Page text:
Gear Technology was founded 22 years ago on a very simple principle: to provide the best possible educational articles and information for the gear industry. Since 1984, Gear Technology has provided you with relevant and practical information about the design, manufacturing, processing, inspection and use of gears.
Because of that focus--educating our readers--we place an extremely high value on our editorial integrity. Our job is to help you understand the technology of gears so that you can make informed decisions that will help your company become more productive, produce higher quality or deliver greater value to your customers--how to make better gears, faster, and at a lower cost.
Editorial integrity means we don’t kowtow to our advertisers. It means we apply our own experience in the industry, and we have our own voice. It means I can ask questions like "Is Gear Expo Worth It?" as I did two issues ago. Judging by the amount of response that has been generated, it was a question worth asking.
Also, we spend a lot of effort to make sure our articles are both accurate and useful. Did you know that all of our technical articles are reviewed by experts not affiliated with the authors before they can be accepted in Gear Technology? Each article is rated by an expert for its technical merit, contribution to gear knowledge and practicality or usefulness. Usually, our reviewers request changes, edits and rewrites that make the articles better for you.
Very often, this process forces us to reject articles, even when they’ve been submitted by advertisers.
Some magazines make very little--if any--effort to separate editorial from advertising. You’ll often find articles in other publications that feature a company on the same page as an advertisement for the company, making the reader unsure where the article ends and the advertising begins.
We have a much greater respect for our readers than that. That’s why you’ll find no advertising on the pages that include technical articles. These articles stand on their own, and their inclusion hasn’t been influenced by anything other than their merit.
Our focus on serving the reader also means we keep in touch with our audience. We ask what you want, and we do our best to deliver it. Last fall we conducted a survey, to which more than 200 of you responded. In the survey, we asked what kinds of articles you’d most like to read about in 2006.
One of the hottest topics revealed in the survey was gear manufacturing in the Far East, and last issue’s special focus on that subject was the result. This issue we’re covering growing markets for gear manufacturers, with articles about gear manufacturing for aerospace, medical devices and wind turbines.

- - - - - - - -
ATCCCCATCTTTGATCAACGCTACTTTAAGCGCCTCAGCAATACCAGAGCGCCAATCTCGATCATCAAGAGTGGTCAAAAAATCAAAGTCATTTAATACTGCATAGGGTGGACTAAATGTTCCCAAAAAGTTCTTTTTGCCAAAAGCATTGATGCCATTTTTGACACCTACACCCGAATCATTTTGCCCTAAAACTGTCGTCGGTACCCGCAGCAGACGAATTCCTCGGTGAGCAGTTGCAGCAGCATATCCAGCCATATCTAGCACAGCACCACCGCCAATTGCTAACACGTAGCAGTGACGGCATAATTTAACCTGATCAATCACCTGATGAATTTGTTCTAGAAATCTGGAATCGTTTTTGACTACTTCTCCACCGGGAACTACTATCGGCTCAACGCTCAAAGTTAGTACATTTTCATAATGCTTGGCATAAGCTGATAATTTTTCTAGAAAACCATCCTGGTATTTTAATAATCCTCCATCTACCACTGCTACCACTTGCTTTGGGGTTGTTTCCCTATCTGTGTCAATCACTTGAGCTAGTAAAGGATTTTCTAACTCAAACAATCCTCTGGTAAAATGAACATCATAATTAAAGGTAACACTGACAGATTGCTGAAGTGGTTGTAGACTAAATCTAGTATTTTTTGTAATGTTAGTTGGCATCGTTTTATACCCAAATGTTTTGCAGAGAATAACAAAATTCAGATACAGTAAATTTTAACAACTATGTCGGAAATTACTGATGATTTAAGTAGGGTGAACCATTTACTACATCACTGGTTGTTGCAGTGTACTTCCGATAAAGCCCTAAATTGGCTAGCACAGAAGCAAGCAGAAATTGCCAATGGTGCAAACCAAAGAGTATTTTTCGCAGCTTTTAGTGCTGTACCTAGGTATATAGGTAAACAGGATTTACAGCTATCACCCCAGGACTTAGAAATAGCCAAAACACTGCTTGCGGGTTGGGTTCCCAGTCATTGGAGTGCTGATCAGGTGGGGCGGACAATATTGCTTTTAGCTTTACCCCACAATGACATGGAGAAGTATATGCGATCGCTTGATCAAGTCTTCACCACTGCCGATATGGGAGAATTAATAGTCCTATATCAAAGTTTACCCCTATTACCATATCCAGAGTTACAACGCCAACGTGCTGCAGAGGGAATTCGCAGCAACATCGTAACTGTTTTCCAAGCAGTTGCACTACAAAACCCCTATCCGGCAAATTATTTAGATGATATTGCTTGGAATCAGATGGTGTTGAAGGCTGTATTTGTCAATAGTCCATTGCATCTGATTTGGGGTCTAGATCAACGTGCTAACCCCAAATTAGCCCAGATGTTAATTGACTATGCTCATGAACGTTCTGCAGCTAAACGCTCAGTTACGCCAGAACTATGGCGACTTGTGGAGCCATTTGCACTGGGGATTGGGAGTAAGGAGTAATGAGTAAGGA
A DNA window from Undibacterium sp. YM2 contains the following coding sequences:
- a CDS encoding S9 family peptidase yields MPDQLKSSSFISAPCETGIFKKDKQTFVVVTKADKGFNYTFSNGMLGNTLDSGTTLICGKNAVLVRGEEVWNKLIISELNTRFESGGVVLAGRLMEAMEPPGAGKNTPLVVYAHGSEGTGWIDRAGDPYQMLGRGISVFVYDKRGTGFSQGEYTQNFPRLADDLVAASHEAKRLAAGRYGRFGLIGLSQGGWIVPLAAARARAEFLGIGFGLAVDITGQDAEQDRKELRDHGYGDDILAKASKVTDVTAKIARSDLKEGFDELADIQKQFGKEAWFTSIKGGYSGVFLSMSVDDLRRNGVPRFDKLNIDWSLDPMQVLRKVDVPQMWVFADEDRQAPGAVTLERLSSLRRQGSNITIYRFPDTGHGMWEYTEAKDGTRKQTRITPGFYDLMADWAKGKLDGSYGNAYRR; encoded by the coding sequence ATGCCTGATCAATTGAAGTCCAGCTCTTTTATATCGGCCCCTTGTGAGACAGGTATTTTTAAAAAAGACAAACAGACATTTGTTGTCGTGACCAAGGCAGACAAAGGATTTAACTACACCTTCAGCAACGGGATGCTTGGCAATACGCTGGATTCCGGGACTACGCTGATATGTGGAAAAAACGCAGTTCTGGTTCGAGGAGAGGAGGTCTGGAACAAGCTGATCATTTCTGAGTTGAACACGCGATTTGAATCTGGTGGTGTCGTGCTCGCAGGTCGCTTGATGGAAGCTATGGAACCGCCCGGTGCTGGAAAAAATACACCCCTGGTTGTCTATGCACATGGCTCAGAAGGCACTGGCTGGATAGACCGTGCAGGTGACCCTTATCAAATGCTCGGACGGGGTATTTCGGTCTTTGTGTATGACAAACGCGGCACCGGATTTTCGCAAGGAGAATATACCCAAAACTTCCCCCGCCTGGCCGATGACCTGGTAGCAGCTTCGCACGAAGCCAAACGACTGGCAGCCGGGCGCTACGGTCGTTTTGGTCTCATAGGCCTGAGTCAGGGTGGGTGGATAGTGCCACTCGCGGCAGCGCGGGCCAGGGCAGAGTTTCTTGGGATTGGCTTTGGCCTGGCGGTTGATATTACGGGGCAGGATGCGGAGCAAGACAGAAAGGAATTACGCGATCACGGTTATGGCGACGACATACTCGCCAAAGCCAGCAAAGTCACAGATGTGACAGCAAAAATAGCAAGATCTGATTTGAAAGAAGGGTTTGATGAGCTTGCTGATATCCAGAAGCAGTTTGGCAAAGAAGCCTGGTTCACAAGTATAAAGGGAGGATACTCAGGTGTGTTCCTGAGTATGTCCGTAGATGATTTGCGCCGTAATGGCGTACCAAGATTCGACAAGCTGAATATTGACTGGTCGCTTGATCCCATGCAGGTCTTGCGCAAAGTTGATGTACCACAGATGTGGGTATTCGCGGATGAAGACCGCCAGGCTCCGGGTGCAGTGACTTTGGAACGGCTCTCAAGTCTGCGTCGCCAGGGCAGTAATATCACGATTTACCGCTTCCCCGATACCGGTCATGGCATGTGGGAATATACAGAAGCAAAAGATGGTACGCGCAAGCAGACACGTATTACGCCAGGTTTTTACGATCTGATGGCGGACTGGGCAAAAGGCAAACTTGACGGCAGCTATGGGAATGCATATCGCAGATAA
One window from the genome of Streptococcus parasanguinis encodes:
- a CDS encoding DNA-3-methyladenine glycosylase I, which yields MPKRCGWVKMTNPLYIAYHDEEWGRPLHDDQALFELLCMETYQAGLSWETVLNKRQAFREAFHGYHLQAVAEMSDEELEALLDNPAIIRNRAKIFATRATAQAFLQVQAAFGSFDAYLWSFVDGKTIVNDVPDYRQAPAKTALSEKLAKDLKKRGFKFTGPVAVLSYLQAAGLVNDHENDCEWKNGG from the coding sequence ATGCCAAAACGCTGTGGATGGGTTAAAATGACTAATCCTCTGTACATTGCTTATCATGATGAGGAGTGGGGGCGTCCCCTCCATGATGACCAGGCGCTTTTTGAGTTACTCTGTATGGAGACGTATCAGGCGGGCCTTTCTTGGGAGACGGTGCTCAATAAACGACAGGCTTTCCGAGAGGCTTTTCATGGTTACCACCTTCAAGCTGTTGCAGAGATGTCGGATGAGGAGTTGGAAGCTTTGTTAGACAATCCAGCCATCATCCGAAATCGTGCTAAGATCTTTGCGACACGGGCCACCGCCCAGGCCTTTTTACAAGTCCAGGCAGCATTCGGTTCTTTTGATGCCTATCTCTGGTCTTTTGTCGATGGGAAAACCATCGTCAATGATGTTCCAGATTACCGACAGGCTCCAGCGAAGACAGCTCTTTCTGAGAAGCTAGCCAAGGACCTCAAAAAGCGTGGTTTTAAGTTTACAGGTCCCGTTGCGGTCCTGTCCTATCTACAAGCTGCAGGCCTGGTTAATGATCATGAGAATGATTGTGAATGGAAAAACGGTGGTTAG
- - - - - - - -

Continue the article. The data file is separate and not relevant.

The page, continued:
On our cover, we call ourselves "The Gear Industry’s Information Source," and we like to think of the extra efforts we put in as fulfilling that promise.
But we also believe you can’t rest on your laurels. Like a modern, lean manufacturer, we have to invest in continuous improvement, so I’d like to take this opportunity to make sure you’re aware of some of the things we’re doing in 2006 to keep that promise and expand upon it.
Late in 2005, we redesigned the Gear Technology website. We did so to make all the articles from the current issue available to our readers, right from the home page. You don’t need a password, you don’t need to register. You just have to know that if you need information about gears, you should come to Gear Technology and geartechnology.com, where we receive more than 35,000 visitors every month.
Also, we’ve always offered free subscriptions to the printed version of the magazine in the United States, but this year, we’ve expanded that offer to qualified readers in Canada and Mexico as well. Of course, we’ll be asking for your help with this, because we can only offer free subscriptions to qualified individuals. To become qualified, you have to fill out a subscription card.
Throughout the rest of 2006, we’ll continue to expand our efforts to bring you the information you need. We hope that you’ll continue to give us feedback to let us know if we’ve hit the mark, if there’s something else you’d like to see covered or if you disagree with something we’ve written.
Michael Goldstein, Publisher & Editor-in-Chief
P.S.--Please help us by making sure your subscription is up-to-date. You can get Gear Technology absolutely free, no matter where you are (free electronic subscriptions are available anywhere in the world, and we send you an e-mail when a new issue has been uploaded to the website). There’s a subscription card bound in the magazine. Fill it out and send it in, or go to http://www.geartechnology.com/subscribe2.htm (USA/CAN/MEX) or http://www.geartechnology.com/subscribenon.htm (Outside North America)